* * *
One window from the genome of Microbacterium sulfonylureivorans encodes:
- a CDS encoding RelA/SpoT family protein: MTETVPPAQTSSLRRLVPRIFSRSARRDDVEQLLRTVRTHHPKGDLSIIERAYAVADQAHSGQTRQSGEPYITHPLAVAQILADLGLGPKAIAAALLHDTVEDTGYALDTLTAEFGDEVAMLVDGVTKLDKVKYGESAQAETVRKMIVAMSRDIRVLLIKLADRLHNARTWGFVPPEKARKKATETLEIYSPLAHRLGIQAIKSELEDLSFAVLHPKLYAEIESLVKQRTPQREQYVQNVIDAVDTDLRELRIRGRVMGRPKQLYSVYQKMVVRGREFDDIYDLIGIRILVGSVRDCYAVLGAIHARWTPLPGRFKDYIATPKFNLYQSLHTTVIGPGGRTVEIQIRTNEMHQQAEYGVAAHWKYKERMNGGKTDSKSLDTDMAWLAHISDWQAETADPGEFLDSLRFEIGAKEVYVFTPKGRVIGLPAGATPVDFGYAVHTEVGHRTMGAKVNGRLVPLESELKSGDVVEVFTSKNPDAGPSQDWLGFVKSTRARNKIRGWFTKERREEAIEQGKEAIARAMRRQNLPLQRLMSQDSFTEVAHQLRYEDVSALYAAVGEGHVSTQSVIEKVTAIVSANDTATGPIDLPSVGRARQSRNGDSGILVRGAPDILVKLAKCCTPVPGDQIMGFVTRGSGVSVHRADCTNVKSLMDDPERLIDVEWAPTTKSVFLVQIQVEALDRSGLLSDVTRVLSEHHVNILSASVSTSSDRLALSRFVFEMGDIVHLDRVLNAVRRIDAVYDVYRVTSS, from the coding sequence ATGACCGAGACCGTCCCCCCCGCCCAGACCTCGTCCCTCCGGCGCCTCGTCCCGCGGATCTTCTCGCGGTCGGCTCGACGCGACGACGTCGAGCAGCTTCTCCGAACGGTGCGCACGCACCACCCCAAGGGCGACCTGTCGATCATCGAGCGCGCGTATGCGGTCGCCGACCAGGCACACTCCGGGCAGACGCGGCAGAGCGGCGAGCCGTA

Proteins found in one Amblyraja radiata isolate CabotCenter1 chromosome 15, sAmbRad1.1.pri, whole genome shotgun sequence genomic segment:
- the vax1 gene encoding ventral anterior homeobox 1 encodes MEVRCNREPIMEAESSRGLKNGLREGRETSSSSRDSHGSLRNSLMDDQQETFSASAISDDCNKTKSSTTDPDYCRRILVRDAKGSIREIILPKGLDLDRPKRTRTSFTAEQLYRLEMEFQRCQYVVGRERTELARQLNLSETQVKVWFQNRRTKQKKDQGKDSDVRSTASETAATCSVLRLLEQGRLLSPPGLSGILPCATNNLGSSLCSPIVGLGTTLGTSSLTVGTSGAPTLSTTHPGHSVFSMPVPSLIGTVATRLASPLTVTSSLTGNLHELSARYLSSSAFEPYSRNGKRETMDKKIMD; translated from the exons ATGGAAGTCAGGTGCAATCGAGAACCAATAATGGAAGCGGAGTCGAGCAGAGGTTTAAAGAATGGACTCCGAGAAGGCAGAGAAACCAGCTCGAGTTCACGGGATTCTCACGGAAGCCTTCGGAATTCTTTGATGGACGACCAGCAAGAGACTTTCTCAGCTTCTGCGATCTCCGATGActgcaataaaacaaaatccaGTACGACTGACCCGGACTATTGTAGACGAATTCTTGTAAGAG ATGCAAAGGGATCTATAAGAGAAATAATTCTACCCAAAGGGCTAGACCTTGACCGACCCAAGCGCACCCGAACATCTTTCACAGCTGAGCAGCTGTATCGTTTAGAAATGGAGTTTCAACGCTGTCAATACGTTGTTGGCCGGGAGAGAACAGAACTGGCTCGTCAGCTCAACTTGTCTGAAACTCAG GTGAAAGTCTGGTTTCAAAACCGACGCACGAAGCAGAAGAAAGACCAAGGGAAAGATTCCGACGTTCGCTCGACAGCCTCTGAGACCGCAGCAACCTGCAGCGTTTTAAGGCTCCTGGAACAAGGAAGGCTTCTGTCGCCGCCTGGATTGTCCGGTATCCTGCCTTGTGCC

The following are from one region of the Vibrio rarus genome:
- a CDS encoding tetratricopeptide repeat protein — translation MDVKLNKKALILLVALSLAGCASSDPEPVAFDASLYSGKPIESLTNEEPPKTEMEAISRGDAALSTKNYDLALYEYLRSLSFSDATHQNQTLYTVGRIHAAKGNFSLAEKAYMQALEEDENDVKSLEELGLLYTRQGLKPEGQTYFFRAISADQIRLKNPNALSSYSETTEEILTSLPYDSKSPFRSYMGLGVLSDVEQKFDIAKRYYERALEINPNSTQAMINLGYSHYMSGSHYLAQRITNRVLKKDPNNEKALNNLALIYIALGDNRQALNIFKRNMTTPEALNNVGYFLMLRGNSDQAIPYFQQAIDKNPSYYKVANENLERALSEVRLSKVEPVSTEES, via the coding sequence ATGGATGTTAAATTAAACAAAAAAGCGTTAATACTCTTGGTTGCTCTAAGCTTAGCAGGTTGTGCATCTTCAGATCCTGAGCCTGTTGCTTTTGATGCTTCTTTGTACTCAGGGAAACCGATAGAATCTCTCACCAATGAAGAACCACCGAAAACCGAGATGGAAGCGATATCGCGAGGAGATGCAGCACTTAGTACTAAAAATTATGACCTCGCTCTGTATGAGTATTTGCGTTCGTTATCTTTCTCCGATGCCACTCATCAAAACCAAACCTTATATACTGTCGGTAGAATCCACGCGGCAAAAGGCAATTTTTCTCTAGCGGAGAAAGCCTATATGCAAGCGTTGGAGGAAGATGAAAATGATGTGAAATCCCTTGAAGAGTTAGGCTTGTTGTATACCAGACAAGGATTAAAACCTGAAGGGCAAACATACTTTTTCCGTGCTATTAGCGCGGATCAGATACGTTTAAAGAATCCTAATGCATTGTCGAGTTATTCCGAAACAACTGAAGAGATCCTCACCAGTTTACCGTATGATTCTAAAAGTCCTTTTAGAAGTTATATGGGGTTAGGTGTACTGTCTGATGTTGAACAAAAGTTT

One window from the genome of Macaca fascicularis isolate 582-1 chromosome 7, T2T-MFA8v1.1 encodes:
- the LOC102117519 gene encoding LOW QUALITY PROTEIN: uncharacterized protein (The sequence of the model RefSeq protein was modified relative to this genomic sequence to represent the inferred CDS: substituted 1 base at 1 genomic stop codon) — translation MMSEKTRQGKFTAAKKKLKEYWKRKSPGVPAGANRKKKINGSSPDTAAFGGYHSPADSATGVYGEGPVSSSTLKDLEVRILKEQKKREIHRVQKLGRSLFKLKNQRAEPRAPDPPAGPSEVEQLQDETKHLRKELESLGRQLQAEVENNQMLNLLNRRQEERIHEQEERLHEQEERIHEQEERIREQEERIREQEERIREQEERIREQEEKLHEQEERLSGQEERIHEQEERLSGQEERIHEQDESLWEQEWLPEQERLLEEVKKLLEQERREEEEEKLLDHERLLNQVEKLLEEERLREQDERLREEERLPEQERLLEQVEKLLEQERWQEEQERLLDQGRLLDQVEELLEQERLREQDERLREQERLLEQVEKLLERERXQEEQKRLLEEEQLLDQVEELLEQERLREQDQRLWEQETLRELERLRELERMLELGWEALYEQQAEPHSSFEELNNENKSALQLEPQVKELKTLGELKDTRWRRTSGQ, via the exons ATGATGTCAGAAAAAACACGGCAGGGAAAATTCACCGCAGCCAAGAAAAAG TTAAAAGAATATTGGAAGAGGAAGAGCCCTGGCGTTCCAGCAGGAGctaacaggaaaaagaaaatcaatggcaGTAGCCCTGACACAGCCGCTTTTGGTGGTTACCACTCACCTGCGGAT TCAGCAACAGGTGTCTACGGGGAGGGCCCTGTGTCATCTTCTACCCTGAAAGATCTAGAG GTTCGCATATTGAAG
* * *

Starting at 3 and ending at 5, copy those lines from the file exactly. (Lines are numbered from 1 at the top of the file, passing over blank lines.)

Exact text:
Proteins found in one Amblyraja radiata isolate CabotCenter1 chromosome 15, sAmbRad1.1.pri, whole genome shotgun sequence genomic segment:
- the vax1 gene encoding ventral anterior homeobox 1 encodes MEVRCNREPIMEAESSRGLKNGLREGRETSSSSRDSHGSLRNSLMDDQQETFSASAISDDCNKTKSSTTDPDYCRRILVRDAKGSIREIILPKGLDLDRPKRTRTSFTAEQLYRLEMEFQRCQYVVGRERTELARQLNLSETQVKVWFQNRRTKQKKDQGKDSDVRSTASETAATCSVLRLLEQGRLLSPPGLSGILPCATNNLGSSLCSPIVGLGTTLGTSSLTVGTSGAPTLSTTHPGHSVFSMPVPSLIGTVATRLASPLTVTSSLTGNLHELSARYLSSSAFEPYSRNGKRETMDKKIMD; translated from the exons ATGGAAGTCAGGTGCAATCGAGAACCAATAATGGAAGCGGAGTCGAGCAGAGGTTTAAAGAATGGACTCCGAGAAGGCAGAGAAACCAGCTCGAGTTCACGGGATTCTCACGGAAGCCTTCGGAATTCTTTGATGGACGACCAGCAAGAGACTTTCTCAGCTTCTGCGATCTCCGATGActgcaataaaacaaaatccaGTACGACTGACCCGGACTATTGTAGACGAATTCTTGTAAGAG ATGCAAAGGGATCTATAAGAGAAATAATTCTACCCAAAGGGCTAGACCTTGACCGACCCAAGCGCACCCGAACATCTTTCACAGCTGAGCAGCTGTATCGTTTAGAAATGGAGTTTCAACGCTGTCAATACGTTGTTGGCCGGGAGAGAACAGAACTGGCTCGTCAGCTCAACTTGTCTGAAACTCAG GTGAAAGTCTGGTTTCAAAACCGACGCACGAAGCAGAAGAAAGACCAAGGGAAAGATTCCGACGTTCGCTCGACAGCCTCTGAGACCGCAGCAACCTGCAGCGTTTTAAGGCTCCTGGAACAAGGAAGGCTTCTGTCGCCGCCTGGATTGTCCGGTATCCTGCCTTGTGCC

The following are from one region of the Vibrio rarus genome: